If anybody says ‘Conspiracy to defraud’ just say ‘The left hand didn’t know what the right hand was doing’ or better yet ‘the tea-boy is going to lose his job UNLESS we do it’.

Go on – try this at home!


the business model for the post-modern creative!

And that’s why I’ve learned to stop worrying and love SOPA, it’s going to make things so much better.


‘Sneakers’ even more prophetic than ‘Network’

Cosmo: Posit: People think a bank might be financially shaky.

Martin Bishop: Consequence: People start to withdraw their money.

Cosmo: Result: Pretty soon it is financially shaky.

Martin Bishop: Conclusion: You can make banks fail.

Cosmo: Bzzt. I’ve already done that. Maybe you’ve heard about a few? Think bigger.

Martin Bishop: Stock market?

Cosmo: Yes.

Martin Bishop: Currency market?

Cosmo: Yes.

Martin Bishop: Commodities market?

Cosmo: Yes.

Martin Bishop: Small countries? —

IMDb Quotes: Sneakers (1992)

Unwatchable – final thoughts

As I head in to central london for the press launch of Umwatchable I can’t help but think about what is going to be said tomorrow.

I suspect lots of folk will be complaining that the site is broken – wouldn’t surprise me in the least – given how long we’ve had this current iteration has been more or less built in a few weeks and it probably shows. Having said that the content is right, the movies look great and it does what it says on the tin! (touch wood).

In case anyone was wondering PR cared we should have the embeddable sorted tomorrow ( wishful thinking perhaps)

I look back at the hundreds or pages of keynote presentations that I’ve done since project inception and it all amounts to a few pages of text, a few minutes of video and hopefully a signature and a share.

What you don’t see is all the effort to get every word and every frame and all the people it took who gave their time for free – not for any self serving purpose but because they believe in the cause and believe in the campaign

Before the proverbial hits the fan I just want to thank everyone who has committed time to this who aren’t necessarily credited but key – you know who you are!

Words fail – thanks


Unwatchable… 7 days to go

So we missed the summer, are now on our fourth design iteration and have a new partner in Vava Tampa from Save the Congo.

Of course nothing is finished yet but it’s good to have deadlines 😉

Hard to believe but it’s actually going to happen, who would have thought chucking out one film would be so difficult.

Not sure when on the 27th the site etc will be public but will obviously be shouting about it.

Make it Stop – It’s Unwatchable!

What’s fantastic about this project and to an extent, process is the ability to ask questions of y’all along the way – when you’ve got literally hundreds of thousands of copies of Marie Claire around the world talking about the campaign and given it’s social roots, it’s not like it’s a secret. So today I need yet another bit of advice.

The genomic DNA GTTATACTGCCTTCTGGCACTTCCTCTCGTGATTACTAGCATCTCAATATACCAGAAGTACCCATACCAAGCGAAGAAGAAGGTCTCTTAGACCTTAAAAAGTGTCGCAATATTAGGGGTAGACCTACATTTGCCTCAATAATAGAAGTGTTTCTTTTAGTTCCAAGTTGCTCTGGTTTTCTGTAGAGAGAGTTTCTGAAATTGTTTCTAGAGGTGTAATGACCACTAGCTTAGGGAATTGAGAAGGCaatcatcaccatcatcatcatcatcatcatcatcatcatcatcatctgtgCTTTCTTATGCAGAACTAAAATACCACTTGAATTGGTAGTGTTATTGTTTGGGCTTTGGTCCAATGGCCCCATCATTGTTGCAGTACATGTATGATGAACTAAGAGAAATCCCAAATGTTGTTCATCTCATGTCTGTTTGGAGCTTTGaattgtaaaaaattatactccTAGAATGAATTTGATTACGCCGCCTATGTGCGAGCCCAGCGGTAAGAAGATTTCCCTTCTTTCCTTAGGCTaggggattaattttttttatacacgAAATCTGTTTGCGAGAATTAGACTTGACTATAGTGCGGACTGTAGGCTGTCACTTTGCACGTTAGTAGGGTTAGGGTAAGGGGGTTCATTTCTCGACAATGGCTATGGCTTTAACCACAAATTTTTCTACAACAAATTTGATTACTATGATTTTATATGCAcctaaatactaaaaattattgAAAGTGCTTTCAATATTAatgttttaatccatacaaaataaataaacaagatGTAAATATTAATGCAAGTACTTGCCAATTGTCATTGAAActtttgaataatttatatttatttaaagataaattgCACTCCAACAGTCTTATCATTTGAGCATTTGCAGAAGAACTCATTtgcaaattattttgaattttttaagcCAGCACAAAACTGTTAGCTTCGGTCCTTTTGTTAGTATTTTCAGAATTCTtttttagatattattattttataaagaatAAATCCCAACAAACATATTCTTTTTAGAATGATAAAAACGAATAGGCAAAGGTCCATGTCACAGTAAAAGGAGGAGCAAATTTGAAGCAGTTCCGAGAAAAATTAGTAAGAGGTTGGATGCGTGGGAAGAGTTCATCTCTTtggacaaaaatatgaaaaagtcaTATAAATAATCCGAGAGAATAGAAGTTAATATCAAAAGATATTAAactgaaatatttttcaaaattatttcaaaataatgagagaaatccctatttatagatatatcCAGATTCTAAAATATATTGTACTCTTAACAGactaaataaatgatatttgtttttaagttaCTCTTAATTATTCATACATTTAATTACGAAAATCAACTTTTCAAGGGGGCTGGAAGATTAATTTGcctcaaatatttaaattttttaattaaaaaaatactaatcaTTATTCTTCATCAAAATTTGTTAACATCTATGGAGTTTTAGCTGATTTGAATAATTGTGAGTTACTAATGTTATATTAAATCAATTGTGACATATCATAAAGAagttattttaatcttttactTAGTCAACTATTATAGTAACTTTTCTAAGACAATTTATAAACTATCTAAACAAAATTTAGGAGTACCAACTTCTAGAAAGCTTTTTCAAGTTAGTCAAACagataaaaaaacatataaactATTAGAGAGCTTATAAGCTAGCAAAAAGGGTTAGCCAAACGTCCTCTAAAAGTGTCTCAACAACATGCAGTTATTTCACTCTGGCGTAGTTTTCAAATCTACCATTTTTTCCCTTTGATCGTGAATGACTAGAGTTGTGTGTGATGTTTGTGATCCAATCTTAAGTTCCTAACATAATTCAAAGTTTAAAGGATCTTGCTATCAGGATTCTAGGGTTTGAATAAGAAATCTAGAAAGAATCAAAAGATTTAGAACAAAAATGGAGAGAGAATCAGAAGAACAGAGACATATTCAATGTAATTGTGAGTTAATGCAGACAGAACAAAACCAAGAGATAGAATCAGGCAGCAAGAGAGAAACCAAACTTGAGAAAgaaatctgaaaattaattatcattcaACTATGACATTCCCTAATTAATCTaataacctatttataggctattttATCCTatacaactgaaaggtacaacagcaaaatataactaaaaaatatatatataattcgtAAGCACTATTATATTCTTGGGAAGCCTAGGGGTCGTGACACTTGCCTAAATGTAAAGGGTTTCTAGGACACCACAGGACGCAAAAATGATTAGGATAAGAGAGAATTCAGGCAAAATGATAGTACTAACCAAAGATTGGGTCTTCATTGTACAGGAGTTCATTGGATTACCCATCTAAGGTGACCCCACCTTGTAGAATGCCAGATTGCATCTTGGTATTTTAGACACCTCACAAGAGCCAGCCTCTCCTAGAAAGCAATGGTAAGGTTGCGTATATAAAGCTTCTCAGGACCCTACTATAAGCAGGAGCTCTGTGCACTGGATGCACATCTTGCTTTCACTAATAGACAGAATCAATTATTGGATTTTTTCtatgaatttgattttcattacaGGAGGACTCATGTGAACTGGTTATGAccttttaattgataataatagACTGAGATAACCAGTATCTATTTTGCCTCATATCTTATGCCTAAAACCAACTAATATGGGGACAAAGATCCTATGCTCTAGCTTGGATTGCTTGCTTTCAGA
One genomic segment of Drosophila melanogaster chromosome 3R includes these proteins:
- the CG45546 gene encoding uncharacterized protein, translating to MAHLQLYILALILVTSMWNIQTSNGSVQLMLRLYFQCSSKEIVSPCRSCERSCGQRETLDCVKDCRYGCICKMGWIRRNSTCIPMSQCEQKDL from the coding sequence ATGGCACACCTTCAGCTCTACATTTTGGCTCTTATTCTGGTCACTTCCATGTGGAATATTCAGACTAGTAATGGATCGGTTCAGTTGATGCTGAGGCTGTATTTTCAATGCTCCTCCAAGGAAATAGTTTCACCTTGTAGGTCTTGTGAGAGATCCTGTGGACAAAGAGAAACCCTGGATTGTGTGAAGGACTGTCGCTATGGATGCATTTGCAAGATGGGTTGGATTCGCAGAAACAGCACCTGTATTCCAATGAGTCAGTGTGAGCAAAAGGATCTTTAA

We are getting closer and closer but in the last week a debate has manifest about the overall branding of the campaign i.e name.

‘Unwatchable’ which Marc Hawker came up with at the start has been the campaign name for almost a year the name which has been heavily utilised in Marie Claire near enough globally and basically the accounts, URL and all the social prep are branded such.

Unwatchable may accurately describe the film and what’s going on in the Congo but does it work as a campaign title? That is the question. Are we wedded to this now? Well to be honest if something better came along that worked on the web, google, facebook and twitter then I reckon we’d embrace it. That’s the thing about ideas, you’ve got to be able to chuck em away when they aren’t working.

There is currently an idea floating around the group that the name of the campaign needs to be more declarative and the proposal is simply ‘Make It Stop!’.

As an internal bit of communication I actually don’t mind it… you’ve watched or are watching something horrific – what do you want to do – well you obviously want to ‘Make it Stop!’ however am concerned about it’s salience and an overall external bit of comms.

The objective facts as I can see em.

In the Unwatchable corner:

1. The name has been around for more than six months
2. When you type the word ‘Unwatchable’ into google you find us on the first page
3. We ‘own’ @unwatchable and even today #unwatchable is often about us
4. If you type ‘unwatchable’ into facebook we are top of the list

In the Make It Stop corner
1. Domains are available (well they might not be after I post this)
2. It’s a generic term that isn’t owned – so with google you never know if you campaign around it it might get traction
3. @makeitstop is gone and #makeitstop is an existing twitterism so no joy there
4. There are at least a dozen groups simply called ‘make it stop’ on facebook already so therefore you would have to qualify the statement with words like ‘Rape’ & ‘Congo’ which means you might as well say ‘Make Rape in the Congo Stop’ which currently takes you to a whole bunch of NGO’s anyway.
5. the NSPCC have the line about child abuse Make it Stop, Full stop which surprisingly doesn’t actually rank that highly in google – largely because Childline is the ‘brand’